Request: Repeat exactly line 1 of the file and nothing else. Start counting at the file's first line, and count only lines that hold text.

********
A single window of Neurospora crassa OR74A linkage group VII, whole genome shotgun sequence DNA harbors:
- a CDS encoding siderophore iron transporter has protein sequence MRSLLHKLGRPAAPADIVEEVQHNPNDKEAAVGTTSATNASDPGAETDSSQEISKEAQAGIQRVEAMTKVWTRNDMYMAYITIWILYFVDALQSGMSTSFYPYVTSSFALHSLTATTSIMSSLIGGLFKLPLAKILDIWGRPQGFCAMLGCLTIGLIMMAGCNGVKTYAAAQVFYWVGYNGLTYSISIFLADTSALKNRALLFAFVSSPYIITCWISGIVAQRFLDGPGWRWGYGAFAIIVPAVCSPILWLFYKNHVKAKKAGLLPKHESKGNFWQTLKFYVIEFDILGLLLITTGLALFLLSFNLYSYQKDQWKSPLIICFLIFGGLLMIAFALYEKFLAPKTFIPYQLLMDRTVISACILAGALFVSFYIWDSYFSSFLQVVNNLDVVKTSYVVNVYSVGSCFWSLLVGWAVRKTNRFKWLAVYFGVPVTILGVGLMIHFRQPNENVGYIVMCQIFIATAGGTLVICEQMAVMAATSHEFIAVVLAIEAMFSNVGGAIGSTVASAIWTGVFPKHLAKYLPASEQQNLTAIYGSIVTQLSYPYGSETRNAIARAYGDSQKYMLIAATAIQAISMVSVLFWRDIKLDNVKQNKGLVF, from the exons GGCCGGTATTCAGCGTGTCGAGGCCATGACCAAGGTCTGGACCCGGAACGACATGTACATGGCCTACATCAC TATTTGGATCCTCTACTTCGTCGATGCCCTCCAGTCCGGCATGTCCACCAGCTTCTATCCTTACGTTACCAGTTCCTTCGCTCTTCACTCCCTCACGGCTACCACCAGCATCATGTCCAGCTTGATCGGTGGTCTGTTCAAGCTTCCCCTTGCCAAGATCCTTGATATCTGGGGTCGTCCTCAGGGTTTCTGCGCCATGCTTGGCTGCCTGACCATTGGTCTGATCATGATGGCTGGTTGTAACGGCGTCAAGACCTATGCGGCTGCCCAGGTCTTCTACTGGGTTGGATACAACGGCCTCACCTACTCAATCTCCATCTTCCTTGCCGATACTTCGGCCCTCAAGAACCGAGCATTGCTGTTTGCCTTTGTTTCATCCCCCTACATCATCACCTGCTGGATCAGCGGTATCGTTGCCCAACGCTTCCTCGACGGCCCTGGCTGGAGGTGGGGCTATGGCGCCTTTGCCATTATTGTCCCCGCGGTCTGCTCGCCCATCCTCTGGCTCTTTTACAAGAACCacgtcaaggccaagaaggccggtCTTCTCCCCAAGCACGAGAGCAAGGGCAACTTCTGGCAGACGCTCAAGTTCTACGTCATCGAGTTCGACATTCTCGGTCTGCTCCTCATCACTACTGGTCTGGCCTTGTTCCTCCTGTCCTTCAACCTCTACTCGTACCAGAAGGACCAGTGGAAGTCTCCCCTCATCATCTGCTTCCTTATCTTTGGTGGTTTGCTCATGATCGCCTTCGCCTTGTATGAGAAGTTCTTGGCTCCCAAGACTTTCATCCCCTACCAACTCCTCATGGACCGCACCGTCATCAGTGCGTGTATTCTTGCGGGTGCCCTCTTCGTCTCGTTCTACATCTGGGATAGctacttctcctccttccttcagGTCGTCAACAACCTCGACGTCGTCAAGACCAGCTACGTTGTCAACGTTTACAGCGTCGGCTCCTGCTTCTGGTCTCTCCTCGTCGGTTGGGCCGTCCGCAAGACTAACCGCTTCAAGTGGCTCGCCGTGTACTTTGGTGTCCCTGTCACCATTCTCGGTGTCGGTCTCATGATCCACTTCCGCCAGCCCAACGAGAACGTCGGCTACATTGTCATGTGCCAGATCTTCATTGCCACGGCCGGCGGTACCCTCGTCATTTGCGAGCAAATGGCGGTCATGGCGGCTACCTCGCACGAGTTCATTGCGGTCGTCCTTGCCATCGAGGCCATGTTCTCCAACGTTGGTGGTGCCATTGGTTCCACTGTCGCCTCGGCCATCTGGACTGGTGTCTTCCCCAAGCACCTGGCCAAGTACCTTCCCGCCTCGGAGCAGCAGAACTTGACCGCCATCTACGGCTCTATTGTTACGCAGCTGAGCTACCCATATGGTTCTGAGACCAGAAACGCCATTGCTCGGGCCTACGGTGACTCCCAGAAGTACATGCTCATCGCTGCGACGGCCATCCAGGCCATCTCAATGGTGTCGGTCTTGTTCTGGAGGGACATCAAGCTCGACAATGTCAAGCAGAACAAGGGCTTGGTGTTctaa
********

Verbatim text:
A single window of Neurospora crassa OR74A linkage group VII, whole genome shotgun sequence DNA harbors: